Just work. Find bands and follow your gut. Be competitive but its so important not to step on other peoples' toes. Were all in this crazy **** together.
Congrats man. I think sometimes people do forget that we are all in this together.
Old 3rd March 2011
  #173
Gear Maniac
 

I can honestly say that if I ever became successful I would be happy to help others out, with advice, tips etc. Some of the more established folk on some forums seem to really hate helping others out. Maybe they are afraid of passing along trade secrets.
Old 3rd March 2011
  #174
Lives for gear
 
j-uk's Avatar
 

Quote:
Originally Posted by goldeneye13 View Post
I can honestly say that if I ever became successful I would be happy to help others out, with advice, tips etc. Some of the more established folk on some forums seem to really hate helping others out. Maybe they are afraid of passing along trade secrets.
I think you'll find that most of them do or have done in the past.

Gotta remember that this is GS not helpanewbie.com.
Where here to talk gear.
Old 11th March 2011
  #175
Gear Maniac
 

Quote:
Originally Posted by j-uk View Post
I think you'll find that most of them do or have done in the past.

Gotta remember that this is GS not helpanewbie.com.
Where here to talk gear.
Agreed, but it doesn't hurt to help others out, does it?
Old 11th March 2011
  #176
135862
Guest
Against suggestion of several close pro studio-owner friends (who offered internships), I went for a bachelors in a music recording school. When that was done, I stayed and did my masters for two years. The mistakes I see professionals make on basic fundamental principles like signal flow, digital audio, etc. were largely taken care of first year of audio tech classes, and I'm confident to say I'm well past that. The programs I attended were also BM and MM of Music with emphasis in recording technology, so in addition to the recording curriculum, I'm well schooled in music and have some liberal arts clout.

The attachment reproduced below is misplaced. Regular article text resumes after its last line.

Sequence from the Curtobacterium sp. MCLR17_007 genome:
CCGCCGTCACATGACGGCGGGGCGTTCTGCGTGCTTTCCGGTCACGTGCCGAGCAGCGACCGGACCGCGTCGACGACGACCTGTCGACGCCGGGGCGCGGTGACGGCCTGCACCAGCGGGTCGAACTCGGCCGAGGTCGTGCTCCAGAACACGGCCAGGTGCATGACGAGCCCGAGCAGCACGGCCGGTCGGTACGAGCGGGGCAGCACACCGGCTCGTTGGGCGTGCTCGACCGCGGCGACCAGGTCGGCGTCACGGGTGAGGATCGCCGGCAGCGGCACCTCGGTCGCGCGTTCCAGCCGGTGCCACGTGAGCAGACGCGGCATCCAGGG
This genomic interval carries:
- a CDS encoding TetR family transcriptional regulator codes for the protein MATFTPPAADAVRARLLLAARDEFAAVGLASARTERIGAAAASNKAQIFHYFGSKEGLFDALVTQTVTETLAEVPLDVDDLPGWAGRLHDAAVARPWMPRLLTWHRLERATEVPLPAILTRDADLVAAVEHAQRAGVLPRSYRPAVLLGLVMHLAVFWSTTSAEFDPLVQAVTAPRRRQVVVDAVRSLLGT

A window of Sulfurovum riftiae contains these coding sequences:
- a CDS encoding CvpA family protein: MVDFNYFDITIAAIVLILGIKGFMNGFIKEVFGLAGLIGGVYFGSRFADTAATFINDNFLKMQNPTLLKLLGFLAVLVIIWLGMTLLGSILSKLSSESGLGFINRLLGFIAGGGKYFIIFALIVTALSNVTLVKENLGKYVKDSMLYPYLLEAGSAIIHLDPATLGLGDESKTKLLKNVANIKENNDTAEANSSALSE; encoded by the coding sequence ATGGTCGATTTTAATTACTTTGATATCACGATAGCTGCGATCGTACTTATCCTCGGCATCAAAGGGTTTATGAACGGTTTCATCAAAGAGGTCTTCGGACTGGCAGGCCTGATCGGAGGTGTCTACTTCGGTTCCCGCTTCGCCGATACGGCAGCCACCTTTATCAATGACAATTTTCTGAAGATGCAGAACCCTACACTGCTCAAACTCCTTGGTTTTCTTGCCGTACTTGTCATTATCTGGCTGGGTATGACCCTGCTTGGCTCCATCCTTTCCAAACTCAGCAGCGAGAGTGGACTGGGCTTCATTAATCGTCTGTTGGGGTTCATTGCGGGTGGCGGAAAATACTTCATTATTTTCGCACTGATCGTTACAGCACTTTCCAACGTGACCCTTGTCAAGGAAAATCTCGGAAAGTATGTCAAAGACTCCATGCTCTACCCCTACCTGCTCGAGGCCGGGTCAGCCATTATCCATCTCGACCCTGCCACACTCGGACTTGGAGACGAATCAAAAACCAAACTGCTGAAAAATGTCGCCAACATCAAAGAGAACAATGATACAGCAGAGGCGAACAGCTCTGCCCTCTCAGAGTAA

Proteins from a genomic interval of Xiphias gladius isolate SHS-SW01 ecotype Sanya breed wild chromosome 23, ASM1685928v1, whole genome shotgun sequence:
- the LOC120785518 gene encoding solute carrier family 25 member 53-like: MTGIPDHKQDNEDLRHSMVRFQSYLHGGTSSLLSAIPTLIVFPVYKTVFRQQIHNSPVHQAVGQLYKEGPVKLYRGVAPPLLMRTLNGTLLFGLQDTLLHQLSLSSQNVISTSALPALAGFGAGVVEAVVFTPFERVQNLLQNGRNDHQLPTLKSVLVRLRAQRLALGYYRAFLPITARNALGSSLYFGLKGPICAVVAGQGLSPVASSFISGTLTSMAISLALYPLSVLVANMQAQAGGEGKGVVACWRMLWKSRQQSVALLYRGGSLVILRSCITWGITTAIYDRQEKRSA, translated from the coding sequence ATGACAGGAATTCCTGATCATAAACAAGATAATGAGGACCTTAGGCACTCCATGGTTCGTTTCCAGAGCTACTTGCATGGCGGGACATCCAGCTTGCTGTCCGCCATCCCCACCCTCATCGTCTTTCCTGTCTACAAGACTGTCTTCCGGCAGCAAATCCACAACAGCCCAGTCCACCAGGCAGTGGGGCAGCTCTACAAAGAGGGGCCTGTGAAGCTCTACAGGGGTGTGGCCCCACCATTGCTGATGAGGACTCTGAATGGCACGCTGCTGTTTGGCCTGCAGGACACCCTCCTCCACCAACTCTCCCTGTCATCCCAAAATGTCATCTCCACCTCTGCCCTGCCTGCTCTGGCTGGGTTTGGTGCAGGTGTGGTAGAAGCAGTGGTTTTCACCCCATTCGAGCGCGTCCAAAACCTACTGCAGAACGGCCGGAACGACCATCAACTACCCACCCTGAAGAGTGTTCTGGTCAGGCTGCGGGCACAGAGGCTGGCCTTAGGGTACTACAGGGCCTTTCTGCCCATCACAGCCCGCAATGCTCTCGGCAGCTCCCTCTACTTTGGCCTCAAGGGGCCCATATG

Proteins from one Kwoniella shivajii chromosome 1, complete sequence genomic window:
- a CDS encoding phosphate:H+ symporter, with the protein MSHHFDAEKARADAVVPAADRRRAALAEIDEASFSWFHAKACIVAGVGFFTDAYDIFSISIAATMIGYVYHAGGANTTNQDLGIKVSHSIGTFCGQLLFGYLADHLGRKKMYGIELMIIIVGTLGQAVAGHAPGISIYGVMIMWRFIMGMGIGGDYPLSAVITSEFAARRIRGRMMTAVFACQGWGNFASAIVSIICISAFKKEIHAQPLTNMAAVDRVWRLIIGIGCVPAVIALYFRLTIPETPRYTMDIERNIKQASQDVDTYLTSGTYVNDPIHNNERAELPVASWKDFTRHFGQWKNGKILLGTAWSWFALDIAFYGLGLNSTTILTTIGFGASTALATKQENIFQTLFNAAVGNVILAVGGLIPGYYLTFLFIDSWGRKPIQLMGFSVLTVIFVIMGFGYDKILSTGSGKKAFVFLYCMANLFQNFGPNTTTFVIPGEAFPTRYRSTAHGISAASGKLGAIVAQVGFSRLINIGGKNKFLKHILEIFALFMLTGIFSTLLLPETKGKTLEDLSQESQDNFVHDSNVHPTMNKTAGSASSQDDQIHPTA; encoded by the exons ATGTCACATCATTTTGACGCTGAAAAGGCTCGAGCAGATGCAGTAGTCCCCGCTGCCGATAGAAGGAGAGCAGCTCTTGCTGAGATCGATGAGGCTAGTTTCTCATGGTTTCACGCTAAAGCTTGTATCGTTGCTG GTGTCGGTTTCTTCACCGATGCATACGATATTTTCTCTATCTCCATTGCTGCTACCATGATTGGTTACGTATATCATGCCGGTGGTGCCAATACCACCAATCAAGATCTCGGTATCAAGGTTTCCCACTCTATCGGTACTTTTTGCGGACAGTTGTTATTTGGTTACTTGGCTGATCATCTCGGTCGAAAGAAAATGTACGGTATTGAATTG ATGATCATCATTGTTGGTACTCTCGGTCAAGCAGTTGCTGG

My thoughts:
Apprenticeship: If you're confident you're going to do exactly what your mentor does (because the economy can support you and you KNOW its what you want to do) AND you can find a mentor who can teach you what you need to know and is for whatever reason motivated to help you (actual teaching skills are hard to come by IMO) then I say maybe go for it. Spend the money you would've spent paying off tuition and books and buy equipment and go for it.

Education: If you don't know what you want to do and you can afford to go to a school that prepares you on a fundamental level to do anything...do it. But...just the same, find a school that can do the job...not all are created equal. If you want a school that teaches you how to replace drums, go for it...if you want a school that still runs analog tape...go for it. FWIW, Grads from my program win Grammys in mastering and classical recording, engineer at top studios in NYC and LA, and also manage development at consumer electronics manufacturers, do custom A/V system design and install, work as engineer/assistants for A-list composers, work in video games, work in post, etc. I think that having an education gives you a better opportunity to stay stable (in terms of always being able to find a job) in a world that has less and less jobs available.
Old 11th March 2011
  #177
Lives for gear
 
Sigma's Avatar
recording schools teach you to be assistant engineers {i have had to explain this to disgruntled Full Sail graduates when they landed their $10 hr assistant gig at our studio instead of an engineering postion after spending 40k at school}

apprenticeships teach the captains chair

i gofered for 2 years and assited for 3 before engineering my first session [the act -- the three degrees]
Old 11th March 2011
  #178
Lives for gear
 
j-uk's Avatar
 

Quote:
Originally Posted by goldeneye13 View Post
Agreed, but it doesn't hurt to help others out, does it?
As I said, most do.
However no need to give people slack for not doing so or somehow imply that it's a lack of character not to.

Getting help from someone more experienced is a bonus of the general conversation on GS and should be taken as that, not be expected.

Cheers

J
Old 12th March 2011
  #179
Gear Maniac
 

Enough said.
Old 12th March 2011
  #180
teo
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teo's Avatar
 

Quote:
Originally Posted by Sigma View Post
recording schools teach you to be assistant engineers {i have had to explain this to disgruntled Full Sail graduates when they landed their $10 hr assistant gig at our studio instead of an engineering postion after spending 40k at school}
10$/h for an assistant gig sounds great from over here! I used to get 5$/h after tax, and it was not terrible for a first (actually, second) job as an assistant. I do not live in NY or LA, but still Rome isn't the cheapest of cities in the world.